I recently bought a used copy of the book The BeOS Bible (1999, Scot Hacker, et al.) and spent last night unbinding it using a hairdryer and scanning it using my Fujitsu fi-4530C feed scanner - making light work of almost 1000 pages!
After the initial scanning I batch processed the TIFF files to crop and adjust contrast, and finally ran the whole lot through Adobe Acrobat to make all the text searchable.
I’ve uploaded the resulting 100MB Searchable PDF to Internet Archive/Open Library. So the book is now available to read, browse, download online:
One more thing…
These sorts of preservation projects an ongoing endeavour for me, funded by my Patreon supporters. If you wish to say thanks for this scan, or fund future projects, that would be very much appreciated. Any contributions are used only to purchase more material for preservation. Cheers! Matt Sephton | creating Digital Archeology | Patreon
Doesn’t Peachpit Press still hold the copyright? As page 2 of your scan says…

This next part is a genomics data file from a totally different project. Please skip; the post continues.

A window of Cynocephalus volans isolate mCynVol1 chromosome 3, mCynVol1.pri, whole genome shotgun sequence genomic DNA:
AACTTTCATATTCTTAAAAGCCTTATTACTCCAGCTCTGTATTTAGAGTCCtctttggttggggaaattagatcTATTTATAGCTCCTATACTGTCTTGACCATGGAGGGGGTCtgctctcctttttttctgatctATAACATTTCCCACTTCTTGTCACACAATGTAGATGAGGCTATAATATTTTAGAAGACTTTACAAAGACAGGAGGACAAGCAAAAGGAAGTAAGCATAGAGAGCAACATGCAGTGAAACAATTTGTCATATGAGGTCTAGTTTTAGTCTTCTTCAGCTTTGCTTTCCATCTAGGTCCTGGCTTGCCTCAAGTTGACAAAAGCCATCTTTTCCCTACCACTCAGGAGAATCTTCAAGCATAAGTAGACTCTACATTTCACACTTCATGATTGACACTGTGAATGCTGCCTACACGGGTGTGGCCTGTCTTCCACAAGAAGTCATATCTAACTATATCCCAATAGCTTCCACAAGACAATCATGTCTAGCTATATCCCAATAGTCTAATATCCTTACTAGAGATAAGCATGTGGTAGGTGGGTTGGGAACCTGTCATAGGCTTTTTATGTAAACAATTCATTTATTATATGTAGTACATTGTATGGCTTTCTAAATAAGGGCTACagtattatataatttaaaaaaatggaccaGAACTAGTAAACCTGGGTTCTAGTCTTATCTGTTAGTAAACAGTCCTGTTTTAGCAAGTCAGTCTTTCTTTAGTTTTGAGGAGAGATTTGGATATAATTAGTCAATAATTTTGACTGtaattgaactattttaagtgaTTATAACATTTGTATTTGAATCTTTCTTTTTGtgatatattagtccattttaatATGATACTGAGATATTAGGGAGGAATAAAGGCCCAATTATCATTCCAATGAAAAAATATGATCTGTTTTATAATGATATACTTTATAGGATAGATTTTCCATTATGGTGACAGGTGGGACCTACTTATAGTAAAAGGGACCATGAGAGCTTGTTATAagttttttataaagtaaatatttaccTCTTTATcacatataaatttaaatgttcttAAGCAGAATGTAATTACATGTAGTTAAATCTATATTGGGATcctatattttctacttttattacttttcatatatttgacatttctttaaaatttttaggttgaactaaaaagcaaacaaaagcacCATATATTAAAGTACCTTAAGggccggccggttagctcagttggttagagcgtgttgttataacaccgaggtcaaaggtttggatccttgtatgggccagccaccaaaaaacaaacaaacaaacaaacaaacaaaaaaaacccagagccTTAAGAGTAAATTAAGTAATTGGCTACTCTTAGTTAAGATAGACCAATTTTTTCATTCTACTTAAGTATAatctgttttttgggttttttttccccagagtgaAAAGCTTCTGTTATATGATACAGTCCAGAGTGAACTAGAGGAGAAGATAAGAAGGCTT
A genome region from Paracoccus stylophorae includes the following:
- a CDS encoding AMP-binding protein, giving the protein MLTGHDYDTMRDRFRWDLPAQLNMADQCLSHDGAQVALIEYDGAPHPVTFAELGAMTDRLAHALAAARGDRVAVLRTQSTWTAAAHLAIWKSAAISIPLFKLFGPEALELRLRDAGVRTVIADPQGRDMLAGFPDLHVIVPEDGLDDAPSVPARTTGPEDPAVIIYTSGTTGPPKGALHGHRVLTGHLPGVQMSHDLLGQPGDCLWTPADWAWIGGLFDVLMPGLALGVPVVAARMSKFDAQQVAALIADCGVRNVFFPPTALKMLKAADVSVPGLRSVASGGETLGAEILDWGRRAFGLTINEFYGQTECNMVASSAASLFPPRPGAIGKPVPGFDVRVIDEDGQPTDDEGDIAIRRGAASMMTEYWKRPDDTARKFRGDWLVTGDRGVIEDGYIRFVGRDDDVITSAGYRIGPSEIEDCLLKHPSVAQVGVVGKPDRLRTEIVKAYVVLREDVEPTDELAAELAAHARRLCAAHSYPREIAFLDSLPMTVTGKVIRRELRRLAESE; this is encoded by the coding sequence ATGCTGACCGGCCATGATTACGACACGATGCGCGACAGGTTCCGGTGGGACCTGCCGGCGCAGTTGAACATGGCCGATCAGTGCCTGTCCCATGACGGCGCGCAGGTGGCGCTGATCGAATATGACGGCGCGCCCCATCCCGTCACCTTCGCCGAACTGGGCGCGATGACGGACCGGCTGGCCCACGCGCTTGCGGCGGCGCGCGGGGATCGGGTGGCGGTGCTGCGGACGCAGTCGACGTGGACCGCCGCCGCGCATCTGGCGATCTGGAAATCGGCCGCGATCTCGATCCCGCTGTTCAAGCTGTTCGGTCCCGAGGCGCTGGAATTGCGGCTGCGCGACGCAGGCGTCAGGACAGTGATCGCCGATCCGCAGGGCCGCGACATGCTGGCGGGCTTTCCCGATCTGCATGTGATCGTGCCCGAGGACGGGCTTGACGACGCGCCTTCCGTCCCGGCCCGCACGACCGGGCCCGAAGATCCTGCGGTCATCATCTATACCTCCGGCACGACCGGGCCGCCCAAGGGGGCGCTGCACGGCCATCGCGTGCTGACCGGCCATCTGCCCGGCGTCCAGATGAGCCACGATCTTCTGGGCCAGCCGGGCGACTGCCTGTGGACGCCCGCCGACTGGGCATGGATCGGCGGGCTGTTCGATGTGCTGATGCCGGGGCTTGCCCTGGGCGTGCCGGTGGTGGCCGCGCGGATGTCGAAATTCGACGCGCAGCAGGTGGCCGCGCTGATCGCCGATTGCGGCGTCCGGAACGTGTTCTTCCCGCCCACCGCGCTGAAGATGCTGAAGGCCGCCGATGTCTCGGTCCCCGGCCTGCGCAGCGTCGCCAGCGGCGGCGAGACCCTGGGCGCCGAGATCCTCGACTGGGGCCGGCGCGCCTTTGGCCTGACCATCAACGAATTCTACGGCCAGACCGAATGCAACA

All rights reserved. No part of this book may be reproduced or transmitted in any form
or by any means, electronic, mechanical, photocopying, recording, or otherwise, without
prior written permission of the publisher. For more information on getting permission
for reprints and excerpts, contact Gary-Paul Prince at Peachpit Press.
Open Library is the same as any local library, it contains books that can be read by the public. If you have an issue with the way they operate, feel free to get in touch with them https://openlibrary.org/help/faq/about
Where I live, our libraries have online services, too. But you need a registration and they only have a certain number of copies of a book that can be borrowed at a time. Also, the time you can read such an ebook is limited to a few weeks. They don’t just have links to scanned books anyone can download and keep…
It was just an announcement. If anyone has moral objections to OpenLibrary and you want to read it then buy the book for essentially 1 penny + shipping costs or find something else to whine about. Taking the moral high ground over a worthless computer history book is ridiculous.